I have already published this on my website (so I can retain copyright), but
you are free to use it as well. I retain copyright, but give permission to
reproduce it in its entirety in a positive or neutral context for republication.
********* Fewer Anglers, an Editorial Comment by Bob La Londe **********
With all the other people on the water its hard to believe there may
actually be fewer anglers out there, but some sources claim its true. I had
read something about this a couple years ago and started a similar thread,
in an on-line forum but it really didn't go anywhere.
North American Fisherman's July/August/September 2008 magazine has
an article reporting some stats that might be of interest.
33.5 million licensed anglers over the age of 16 in 1991.
29.5 million licensed anglers over the age of 16 in 2006.
They list their source as the, "National Survey of Fishing Hunting and
When I was a kid I was told we had about 245 million people in this country.
I think the last census number I saw was 275 million. This means that net
decrease in clout to protect our sport is even worse than the numbers listed
in the survey.
When it comes to legislative issues a loss of anglers means a loss influence.
As fewer waters are open to fishing or some of the better renown see greater
concentrations of anglers we may find it hard to believe that there really
are fewer licensed anglers on our waters, but it appears to be true.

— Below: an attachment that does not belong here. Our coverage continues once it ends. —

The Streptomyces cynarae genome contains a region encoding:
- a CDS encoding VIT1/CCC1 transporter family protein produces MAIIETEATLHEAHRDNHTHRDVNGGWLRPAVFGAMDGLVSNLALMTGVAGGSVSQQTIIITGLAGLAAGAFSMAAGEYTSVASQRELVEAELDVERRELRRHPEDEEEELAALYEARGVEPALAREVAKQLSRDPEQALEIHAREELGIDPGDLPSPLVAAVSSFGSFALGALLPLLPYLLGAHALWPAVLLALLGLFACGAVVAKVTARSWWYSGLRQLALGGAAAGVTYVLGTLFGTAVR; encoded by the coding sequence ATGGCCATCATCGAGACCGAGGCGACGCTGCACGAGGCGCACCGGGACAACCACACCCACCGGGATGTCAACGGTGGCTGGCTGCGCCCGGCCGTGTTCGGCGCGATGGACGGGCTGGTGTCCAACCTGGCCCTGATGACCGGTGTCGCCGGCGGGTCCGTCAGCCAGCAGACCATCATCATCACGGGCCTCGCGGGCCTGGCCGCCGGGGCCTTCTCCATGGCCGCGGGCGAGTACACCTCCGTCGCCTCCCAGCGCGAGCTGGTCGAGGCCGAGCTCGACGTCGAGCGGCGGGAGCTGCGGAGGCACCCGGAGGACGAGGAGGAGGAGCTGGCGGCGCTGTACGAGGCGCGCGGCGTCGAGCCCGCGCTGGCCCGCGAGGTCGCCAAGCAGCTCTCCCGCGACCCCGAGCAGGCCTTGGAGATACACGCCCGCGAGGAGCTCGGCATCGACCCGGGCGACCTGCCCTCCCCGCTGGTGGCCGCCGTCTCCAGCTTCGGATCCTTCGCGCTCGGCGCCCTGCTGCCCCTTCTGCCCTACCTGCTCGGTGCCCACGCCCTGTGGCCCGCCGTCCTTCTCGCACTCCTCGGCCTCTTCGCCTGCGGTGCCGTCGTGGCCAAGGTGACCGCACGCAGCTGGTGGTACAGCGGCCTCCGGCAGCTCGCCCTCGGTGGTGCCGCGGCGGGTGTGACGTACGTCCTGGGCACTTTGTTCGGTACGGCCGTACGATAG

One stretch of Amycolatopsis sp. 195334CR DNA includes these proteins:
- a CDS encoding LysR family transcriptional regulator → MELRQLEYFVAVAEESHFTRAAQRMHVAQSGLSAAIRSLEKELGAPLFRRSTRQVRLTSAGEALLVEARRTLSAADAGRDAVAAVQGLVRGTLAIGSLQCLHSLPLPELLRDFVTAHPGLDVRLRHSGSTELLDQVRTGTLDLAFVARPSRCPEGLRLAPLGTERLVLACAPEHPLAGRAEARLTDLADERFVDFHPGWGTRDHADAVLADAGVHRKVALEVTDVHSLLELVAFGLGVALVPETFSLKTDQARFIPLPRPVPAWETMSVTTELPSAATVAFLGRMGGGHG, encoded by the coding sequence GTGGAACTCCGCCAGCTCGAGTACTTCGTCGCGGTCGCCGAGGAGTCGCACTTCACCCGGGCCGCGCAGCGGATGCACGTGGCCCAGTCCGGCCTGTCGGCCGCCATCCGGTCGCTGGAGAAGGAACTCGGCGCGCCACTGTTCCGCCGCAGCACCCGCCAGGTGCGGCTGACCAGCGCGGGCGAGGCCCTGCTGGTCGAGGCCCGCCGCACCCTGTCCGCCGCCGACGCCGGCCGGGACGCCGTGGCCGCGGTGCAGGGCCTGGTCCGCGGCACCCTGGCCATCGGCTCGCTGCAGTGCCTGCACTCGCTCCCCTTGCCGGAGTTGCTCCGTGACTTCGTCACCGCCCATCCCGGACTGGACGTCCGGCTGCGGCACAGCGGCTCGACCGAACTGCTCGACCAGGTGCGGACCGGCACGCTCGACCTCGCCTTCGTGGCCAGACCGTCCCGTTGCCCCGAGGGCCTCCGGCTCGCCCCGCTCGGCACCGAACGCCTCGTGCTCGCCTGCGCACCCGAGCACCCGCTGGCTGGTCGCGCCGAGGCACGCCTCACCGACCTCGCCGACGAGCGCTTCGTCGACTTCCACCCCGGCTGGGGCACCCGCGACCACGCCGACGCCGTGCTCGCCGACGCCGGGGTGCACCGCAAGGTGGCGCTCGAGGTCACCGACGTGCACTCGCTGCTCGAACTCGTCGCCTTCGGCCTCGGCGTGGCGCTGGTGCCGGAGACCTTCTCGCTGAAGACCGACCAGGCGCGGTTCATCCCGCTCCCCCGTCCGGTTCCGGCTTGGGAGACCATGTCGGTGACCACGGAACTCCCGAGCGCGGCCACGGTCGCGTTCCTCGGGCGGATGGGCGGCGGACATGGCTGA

As hard as it may be to share a little especially with strangers or passing
acquaintances, we owe it to our children and our grand children to keep
waters open, regulations reasonable, and, numbers strong.
One angler who is a regular on my fishing forums always has a, "Shhhh!!!
Keep folks off our river. Don't tell anybody about good fishing. I want it
to myself. Fewer people on the river means better fishing," attitude. To
some extant I agree, but there is of course the long term negative impact
of fewer people to protect fishing for future generations. This is what I had
to say to him last time he went on one of his rants.
"Heck, lets just vilify fishing. Start false stories about the
atrocities performed on the water by fishermen, and make even expressing an
interest in fishing a social stigma.
Then we will have even fewer people fishing, those will be afraid to
say anything to anybody about it, and of course we can all slap ourselves on
the back when BR and BLM helps us perpetuate the move to reduce anglers on
the water by closing more areas to fishing. HEY! You might get your pike
minnows (a native species no longer apparent) back, but sadly you wouldn't
be allowed to fish for them.
When our children can no longer have the freedom to enjoy the outdoors
because of stigmata, closed fishing areas, and apathy of other outdoorsmen
after massive government closures, horrific regulation, and the abuse of the
outdoors themselves by other anglers we might all be able to get together
and drink a toast to the demise of fishing in America. All two of us who are
left. You bring the bucket of water, and I'll smuggle in a line and some
goldfish from the pet store."
I was obviously exaggerating and being sarcastic, but there is a small seed
of truth to it as well.
I started Yuma Bass Man (my website) as a way to brag a little, and then
it became a way to share a little basic knowledge just the way this group
does. Yuma Pro Am is a bass fishing club (I started) that helps bring a few
more people into tournament angling, but I'm not sure it gets a lot of new
people into fishing in general. I suppose it does help to retain some. Each
one of us can certainly do a little to share the joy of fishing, and those of us
who are members of clubs can certainly do a little more if we can convince
our clubs that fishing is worth protecting, not just enjoying it for ourselves
and immediate friends and family. Casting clinics, take a kid fishing days,
pro/kid events. These are the things clubs can do. We as individuals can
just take somebody fishing.
Bob La Londe